Streams

 

Zora Neale Hurston

Fugitive Waves

19 – America Eats: A Hidden Archive

Monday, April 13, 2015

America Eats, a WPA project, sent writers like Nelson Algren, Zora Neale Hurston, Eudora Welty, and Stetson Kennedy out to document America's relationship with food during the Great Depression.

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Specials

WNYC Black History Month 2013

Tuesday, February 05, 2013

WNYC celebrates Black History month with programming throughout the month of February. This year we have two programs that mark the 150th anniversary of the Emancipation Proclamation from a live series taking place in WNYC’s Jerome L. Greene Performance Space.

Co-moderated by award-winning writer Carl Hancock Rux and Robin Morris, From Emancipation to the Great Migration takes a look at the historic proclamation within the turbulent contexts of the Civil War, Reconstruction, the Jim Crow Era and the Great Migration.  The State of the Black Economy takes a deep dive into the history of generational poverty and wealth and the current state of the economy for African Americans. Joined by Dr. Cornel West, and CNN financial contributor Ryan Mack, award winning author and radio host, Farai Chideya leads the conversation.  And WQXR’s Terrance McKnight hosts I, Too, Sing America: Music in the Life of Langston Hughes. As he did with his poetry, Langston Hughes used music to denounce war, combat segregation and restore human dignity in the face of Jim Crow.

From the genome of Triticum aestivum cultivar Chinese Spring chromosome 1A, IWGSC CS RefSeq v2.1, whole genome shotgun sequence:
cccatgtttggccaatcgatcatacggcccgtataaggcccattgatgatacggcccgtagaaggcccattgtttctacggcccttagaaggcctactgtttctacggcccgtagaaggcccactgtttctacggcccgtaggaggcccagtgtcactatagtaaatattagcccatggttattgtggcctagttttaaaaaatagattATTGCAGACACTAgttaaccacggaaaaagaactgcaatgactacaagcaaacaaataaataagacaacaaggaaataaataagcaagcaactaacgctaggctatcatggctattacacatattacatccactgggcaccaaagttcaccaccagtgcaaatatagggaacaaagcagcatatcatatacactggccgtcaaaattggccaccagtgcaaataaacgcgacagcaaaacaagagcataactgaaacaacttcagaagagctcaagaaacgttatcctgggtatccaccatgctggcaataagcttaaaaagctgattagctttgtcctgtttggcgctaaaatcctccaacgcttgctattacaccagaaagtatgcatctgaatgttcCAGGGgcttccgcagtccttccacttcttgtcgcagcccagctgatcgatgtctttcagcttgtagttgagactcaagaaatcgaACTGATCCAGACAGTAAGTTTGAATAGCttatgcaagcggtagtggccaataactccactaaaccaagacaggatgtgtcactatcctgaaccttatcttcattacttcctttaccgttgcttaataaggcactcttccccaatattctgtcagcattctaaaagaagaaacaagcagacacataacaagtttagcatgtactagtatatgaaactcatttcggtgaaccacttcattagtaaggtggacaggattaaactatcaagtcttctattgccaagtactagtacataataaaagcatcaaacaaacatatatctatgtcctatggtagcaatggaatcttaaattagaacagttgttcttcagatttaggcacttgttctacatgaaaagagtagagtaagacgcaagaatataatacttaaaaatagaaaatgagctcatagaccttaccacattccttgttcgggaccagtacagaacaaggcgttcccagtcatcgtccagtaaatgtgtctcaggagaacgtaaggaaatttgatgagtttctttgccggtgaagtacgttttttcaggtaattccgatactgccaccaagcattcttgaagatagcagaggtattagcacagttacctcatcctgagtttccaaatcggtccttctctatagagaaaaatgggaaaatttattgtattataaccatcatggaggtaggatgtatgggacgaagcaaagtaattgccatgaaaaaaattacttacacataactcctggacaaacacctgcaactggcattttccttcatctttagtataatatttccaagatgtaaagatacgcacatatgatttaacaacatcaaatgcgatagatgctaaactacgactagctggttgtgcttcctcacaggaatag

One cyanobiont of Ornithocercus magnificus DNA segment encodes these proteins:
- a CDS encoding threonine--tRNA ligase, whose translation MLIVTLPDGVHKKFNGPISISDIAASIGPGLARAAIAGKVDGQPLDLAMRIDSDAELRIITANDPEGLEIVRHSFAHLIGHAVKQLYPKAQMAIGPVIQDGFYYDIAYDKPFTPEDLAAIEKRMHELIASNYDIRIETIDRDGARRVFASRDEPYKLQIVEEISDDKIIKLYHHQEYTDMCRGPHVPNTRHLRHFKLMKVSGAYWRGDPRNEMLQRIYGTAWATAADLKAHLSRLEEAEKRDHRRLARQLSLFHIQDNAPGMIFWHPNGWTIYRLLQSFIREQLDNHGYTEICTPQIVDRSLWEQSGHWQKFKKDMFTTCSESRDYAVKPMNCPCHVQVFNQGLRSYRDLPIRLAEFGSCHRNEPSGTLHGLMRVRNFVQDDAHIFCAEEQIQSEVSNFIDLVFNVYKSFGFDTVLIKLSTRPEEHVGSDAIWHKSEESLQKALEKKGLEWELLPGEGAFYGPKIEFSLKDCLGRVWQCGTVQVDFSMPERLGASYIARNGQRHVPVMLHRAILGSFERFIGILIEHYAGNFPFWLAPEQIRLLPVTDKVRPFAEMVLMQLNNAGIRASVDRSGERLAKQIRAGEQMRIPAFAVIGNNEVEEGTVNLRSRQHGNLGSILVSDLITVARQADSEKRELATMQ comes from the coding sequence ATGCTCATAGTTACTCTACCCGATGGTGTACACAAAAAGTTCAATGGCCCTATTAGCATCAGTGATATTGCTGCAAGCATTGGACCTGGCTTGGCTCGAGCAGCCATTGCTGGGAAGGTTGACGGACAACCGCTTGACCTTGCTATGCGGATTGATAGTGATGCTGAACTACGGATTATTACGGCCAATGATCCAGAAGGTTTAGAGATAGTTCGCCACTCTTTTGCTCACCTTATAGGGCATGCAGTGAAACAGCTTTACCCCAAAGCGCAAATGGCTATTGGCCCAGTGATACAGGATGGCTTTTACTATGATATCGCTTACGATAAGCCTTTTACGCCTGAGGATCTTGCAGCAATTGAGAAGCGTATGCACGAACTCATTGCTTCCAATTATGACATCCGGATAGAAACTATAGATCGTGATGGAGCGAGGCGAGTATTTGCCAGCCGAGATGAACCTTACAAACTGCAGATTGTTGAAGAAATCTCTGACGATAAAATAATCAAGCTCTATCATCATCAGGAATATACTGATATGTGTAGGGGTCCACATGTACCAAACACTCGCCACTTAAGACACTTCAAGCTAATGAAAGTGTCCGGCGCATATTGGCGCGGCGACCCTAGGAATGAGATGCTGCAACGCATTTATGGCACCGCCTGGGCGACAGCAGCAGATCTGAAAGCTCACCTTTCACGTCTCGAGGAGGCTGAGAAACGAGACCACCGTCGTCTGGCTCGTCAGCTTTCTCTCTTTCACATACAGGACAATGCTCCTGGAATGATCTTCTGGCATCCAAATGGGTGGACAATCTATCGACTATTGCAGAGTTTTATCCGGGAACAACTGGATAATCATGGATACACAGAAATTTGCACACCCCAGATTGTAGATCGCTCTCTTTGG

The New York Public Radio Archives has pulled together some of the department's leading preservation work concerning African-American history.  Listen to previously unreleased interviews with Dr. Martin Luther King Jr. and a rare 1965 interview with Malcolm X, plus much more. Explore the Archives here.

See more Black History programming here

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The Takeaway

Zora Neale Hurston's Singing Voice

Monday, November 08, 2010

Zora Neale Hurston may have been an incredible writer, but she wasn't a bad singer either. How do we know? Thanks to a team of archivists who hauled a huge "portable" disc recorder around Florida in the 1930s, we can hear Hurston singing old songs about working-class black Americans during Jim Crow segregation. 

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